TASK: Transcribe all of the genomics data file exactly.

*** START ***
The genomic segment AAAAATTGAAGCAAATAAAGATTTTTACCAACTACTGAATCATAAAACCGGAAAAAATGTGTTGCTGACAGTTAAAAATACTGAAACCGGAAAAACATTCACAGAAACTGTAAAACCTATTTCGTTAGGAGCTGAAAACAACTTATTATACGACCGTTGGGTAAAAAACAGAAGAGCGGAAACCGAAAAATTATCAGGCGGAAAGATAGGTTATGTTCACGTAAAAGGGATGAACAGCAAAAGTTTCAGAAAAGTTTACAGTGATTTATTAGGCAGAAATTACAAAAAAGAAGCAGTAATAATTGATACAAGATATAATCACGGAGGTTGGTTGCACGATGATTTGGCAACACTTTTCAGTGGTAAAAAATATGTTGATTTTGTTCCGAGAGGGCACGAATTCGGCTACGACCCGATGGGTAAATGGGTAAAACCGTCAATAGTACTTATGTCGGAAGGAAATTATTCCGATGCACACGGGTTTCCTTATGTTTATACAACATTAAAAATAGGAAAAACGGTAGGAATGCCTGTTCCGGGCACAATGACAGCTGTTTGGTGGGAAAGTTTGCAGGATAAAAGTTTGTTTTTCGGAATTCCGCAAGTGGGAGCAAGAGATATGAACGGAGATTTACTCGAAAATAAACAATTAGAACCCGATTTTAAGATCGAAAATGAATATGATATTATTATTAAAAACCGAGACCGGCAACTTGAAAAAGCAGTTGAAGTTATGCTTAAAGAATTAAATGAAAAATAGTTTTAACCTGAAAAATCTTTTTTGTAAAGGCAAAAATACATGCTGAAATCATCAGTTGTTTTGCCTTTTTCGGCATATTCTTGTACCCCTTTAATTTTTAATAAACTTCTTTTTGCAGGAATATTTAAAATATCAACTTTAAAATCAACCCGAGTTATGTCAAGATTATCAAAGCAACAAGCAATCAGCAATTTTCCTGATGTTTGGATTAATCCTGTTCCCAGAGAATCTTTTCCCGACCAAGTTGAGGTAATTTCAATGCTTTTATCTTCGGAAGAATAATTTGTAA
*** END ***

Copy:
The genomic segment AAAAATTGAAGCAAATAAAGATTTTTACCAACTACTGAATCATAAAACCGGAAAAAATGTGTTGCTGACAGTTAAAAATACTGAAACCGGAAAAACATTCACAGAAACTGTAAAACCTATTTCGTTAGGAGCTGAAAACAACTTATTATACGACCGTTGGGTAAAAAACAGAAGAGCGGAAACCGAAAAATTATCAGGCGGAAAGATAGGTTATGTTCACGTAAAAGGGATGAACAGCAAAAGTTTCAGAAAAGTTTACAGTGATTTATTAGGCAGAAATTACAAAAAAGAAGCAGTAATAATTGATACAAGATATAATCACGGAGGTTGGTTGCACGATGATTTGGCAACACTTTTCAGTGGTAAAAAATATGTTGATTTTGTTCCGAGAGGGCACGAATTCGGCTACGACCCGATGGGTAAATGGGTAAAACCGTCAATAGTACTTATGTCGGAAGGAAATTATTCCGATGCACACGGGTTTCCTTATGTTTATACAACATTAAAAATAGGAAAAACGGTAGGAATGCCTGTTCCGGGCACAATGACAGCTGTTTGGTGGGAAAGTTTGCAGGATAAAAGTTTGTTTTTCGGAATTCCGCAAGTGGGAGCAAGAGATATGAACGGAGATTTACTCGAAAATAAACAATTAGAACCCGATTTTAAGATCGAAAATGAATATGATATTATTATTAAAAACCGAGACCGGCAACTTGAAAAAGCAGTTGAAGTTATGCTTAAAGAATTAAATGAAAAATAGTTTTAACCTGAAAAATCTTTTTTGTAAAGGCAAAAATACATGCTGAAATCATCAGTTGTTTTGCCTTTTTCGGCATATTCTTGTACCCCTTTAATTTTTAATAAACTTCTTTTTGCAGGAATATTTAAAATATCAACTTTAAAATCAACCCGAGTTATGTCAAGATTATCAAAGCAACAAGCAATCAGCAATTTTCCTGATGTTTGGATTAATCCTGTTCCCAGAGAATCTTTTCCCGACCAAGTTGAGGTAATTTCAATGCTTTTATCTTCGGAAGAATAATTTGTAA